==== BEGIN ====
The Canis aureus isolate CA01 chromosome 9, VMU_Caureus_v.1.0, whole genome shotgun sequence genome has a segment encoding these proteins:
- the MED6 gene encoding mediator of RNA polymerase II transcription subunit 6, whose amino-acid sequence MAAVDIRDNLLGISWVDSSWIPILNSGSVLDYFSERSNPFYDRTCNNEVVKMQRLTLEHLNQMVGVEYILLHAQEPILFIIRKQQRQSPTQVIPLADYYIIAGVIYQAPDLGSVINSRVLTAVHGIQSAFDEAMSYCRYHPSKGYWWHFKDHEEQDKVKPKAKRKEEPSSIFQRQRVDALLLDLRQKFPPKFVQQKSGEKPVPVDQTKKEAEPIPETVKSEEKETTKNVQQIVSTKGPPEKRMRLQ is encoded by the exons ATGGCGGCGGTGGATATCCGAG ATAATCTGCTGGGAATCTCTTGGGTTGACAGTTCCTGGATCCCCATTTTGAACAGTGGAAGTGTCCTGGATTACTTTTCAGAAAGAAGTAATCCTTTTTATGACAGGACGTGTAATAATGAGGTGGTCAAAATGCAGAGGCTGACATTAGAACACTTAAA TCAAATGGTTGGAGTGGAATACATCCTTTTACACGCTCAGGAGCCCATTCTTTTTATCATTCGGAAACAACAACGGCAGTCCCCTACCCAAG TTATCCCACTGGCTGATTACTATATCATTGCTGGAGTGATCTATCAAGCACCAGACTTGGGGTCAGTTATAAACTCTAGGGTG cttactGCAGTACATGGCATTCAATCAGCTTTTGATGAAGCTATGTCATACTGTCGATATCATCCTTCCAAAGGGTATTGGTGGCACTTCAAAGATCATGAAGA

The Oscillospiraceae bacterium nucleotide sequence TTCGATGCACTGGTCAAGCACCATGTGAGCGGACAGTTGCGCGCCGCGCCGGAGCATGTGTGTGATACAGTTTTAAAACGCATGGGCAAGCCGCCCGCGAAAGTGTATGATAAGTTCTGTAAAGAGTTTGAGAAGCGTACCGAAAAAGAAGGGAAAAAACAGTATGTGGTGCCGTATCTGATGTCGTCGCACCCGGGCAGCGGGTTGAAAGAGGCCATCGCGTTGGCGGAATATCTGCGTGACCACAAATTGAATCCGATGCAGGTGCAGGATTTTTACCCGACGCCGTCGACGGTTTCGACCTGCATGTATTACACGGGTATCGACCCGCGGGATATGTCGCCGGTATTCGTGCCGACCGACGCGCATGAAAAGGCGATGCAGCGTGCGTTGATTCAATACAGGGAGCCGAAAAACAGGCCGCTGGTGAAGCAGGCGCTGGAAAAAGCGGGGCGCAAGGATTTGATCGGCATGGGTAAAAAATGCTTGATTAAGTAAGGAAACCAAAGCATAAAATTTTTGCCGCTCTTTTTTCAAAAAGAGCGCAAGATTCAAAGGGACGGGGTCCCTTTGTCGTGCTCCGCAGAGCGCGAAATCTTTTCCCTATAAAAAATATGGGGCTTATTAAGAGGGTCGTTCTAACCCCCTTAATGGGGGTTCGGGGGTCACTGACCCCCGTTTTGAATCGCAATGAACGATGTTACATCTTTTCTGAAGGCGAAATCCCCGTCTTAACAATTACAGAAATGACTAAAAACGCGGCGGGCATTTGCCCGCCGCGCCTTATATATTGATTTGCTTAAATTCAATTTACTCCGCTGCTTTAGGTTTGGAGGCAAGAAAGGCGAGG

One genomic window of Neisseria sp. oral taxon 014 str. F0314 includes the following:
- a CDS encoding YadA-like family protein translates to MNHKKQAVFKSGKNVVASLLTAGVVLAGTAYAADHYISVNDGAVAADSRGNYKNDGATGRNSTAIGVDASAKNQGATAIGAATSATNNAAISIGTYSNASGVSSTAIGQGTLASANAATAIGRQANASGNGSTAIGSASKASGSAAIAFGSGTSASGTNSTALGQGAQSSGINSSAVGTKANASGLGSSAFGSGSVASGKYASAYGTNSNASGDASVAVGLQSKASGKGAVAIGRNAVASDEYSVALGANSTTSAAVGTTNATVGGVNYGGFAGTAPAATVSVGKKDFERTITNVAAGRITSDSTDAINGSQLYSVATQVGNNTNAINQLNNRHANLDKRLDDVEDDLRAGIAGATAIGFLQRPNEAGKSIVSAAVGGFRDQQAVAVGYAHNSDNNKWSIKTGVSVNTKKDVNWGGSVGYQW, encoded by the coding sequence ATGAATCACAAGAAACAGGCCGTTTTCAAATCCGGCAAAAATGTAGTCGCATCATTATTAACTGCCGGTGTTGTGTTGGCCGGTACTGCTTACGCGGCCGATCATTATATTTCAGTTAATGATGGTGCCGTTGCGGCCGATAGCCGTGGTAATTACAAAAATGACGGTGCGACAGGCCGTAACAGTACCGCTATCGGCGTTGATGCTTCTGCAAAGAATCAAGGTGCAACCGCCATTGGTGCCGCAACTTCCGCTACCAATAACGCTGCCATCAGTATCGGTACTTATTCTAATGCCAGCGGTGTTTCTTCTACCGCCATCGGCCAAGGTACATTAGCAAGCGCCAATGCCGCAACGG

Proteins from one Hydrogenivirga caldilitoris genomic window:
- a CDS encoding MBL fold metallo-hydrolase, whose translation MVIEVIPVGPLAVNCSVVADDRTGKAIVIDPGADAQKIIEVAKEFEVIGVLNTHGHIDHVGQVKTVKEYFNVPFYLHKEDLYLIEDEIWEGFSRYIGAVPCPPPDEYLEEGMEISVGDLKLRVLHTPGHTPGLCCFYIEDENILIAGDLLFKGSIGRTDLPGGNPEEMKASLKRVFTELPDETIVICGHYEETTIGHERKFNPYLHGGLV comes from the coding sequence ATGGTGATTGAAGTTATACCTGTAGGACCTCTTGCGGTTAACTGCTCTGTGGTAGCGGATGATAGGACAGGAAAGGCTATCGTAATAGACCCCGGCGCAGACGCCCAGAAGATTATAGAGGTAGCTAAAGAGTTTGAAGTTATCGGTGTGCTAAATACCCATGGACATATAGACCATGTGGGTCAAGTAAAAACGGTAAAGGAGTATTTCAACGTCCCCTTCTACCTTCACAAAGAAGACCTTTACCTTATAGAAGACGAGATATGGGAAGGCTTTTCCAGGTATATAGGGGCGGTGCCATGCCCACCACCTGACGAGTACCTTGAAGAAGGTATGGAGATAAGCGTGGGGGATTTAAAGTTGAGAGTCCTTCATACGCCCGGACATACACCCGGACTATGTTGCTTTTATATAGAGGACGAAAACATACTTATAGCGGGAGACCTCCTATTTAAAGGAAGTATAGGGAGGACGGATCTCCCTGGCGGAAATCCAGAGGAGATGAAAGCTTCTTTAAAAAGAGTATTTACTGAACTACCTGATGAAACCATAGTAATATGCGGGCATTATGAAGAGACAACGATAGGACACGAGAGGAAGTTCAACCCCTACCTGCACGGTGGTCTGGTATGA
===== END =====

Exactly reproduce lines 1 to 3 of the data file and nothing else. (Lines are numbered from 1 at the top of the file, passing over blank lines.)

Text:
The Canis aureus isolate CA01 chromosome 9, VMU_Caureus_v.1.0, whole genome shotgun sequence genome has a segment encoding these proteins:
- the MED6 gene encoding mediator of RNA polymerase II transcription subunit 6, whose amino-acid sequence MAAVDIRDNLLGISWVDSSWIPILNSGSVLDYFSERSNPFYDRTCNNEVVKMQRLTLEHLNQMVGVEYILLHAQEPILFIIRKQQRQSPTQVIPLADYYIIAGVIYQAPDLGSVINSRVLTAVHGIQSAFDEAMSYCRYHPSKGYWWHFKDHEEQDKVKPKAKRKEEPSSIFQRQRVDALLLDLRQKFPPKFVQQKSGEKPVPVDQTKKEAEPIPETVKSEEKETTKNVQQIVSTKGPPEKRMRLQ is encoded by the exons ATGGCGGCGGTGGATATCCGAG ATAATCTGCTGGGAATCTCTTGGGTTGACAGTTCCTGGATCCCCATTTTGAACAGTGGAAGTGTCCTGGATTACTTTTCAGAAAGAAGTAATCCTTTTTATGACAGGACGTGTAATAATGAGGTGGTCAAAATGCAGAGGCTGACATTAGAACACTTAAA TCAAATGGTTGGAGTGGAATACATCCTTTTACACGCTCAGGAGCCCATTCTTTTTATCATTCGGAAACAACAACGGCAGTCCCCTACCCAAG TTATCCCACTGGCTGATTACTATATCATTGCTGGAGTGATCTATCAAGCACCAGACTTGGGGTCAGTTATAAACTCTAGGGTG cttactGCAGTACATGGCATTCAATCAGCTTTTGATGAAGCTATGTCATACTGTCGATATCATCCTTCCAAAGGGTATTGGTGGCACTTCAAAGATCATGAAGA

The Oscillospiraceae bacterium nucleotide sequence TTCGATGCACTGGTCAAGCACCATGTGAGCGGACAGTTGCGCGCCGCGCCGGAGCATGTGTGTGATACAGTTTTAAAACGCATGGGCAAGCCGCCCGCGAAAGTGTATGATAAGTTCTGTAAAGAGTTTGAGAAGCGTACCGAAAAAGAAGGGAAAAAACAGTATGTGGTGCCGTATCTGATGTCGTCGCACCCGGGCAGCGGGTTGAAAGAGGCCATCGCGTTGGCGGAATATCTGCGTGACCACAAATTGAATCCGATGCAGGTGCAGGATTTTTACCCGACGCCGTCGACGGTTTCGACCTGCATGTATTACACGGGTATCGACCCGCGGGATATGTCGCCGGTATTCGTGCCGACCGACGCGCATGAAAAGGCGATGCAGCGTGCGTTGATTCAATACAGGGAGCCGAAAAACAGGCCGCTGGTGAAGCAGGCGCTGGAAAAAGCGGGGCGCAAGGATTTGATCGGCATGGGTAAAAAATGCTTGATTAAGTAAGGAAACCAAAGCATAAAATTTTTGCCGCTCTTTTTTCAAAAAGAGCGCAAGATTCAAAGGGACGGGGTCCCTTTGTCGTGCTCCGCAGAGCGCGAAATCTTTTCCCTATAAAAAATATGGGGCTTATTAAGAGGGTCGTTCTAACCCCCTTAATGGGGGTTCGGGGGTCACTGACCCCCGTTTTGAATCGCAATGAACGATGTTACATCTTTTCTGAAGGCGAAATCCCCGTCTTAACAATTACAGAAATGACTAAAAACGCGGCGGGCATTTGCCCGCCGCGCCTTATATATTGATTTGCTTAAATTCAATTTACTCCGCTGCTTTAGGTTTGGAGGCAAGAAAGGCGAGG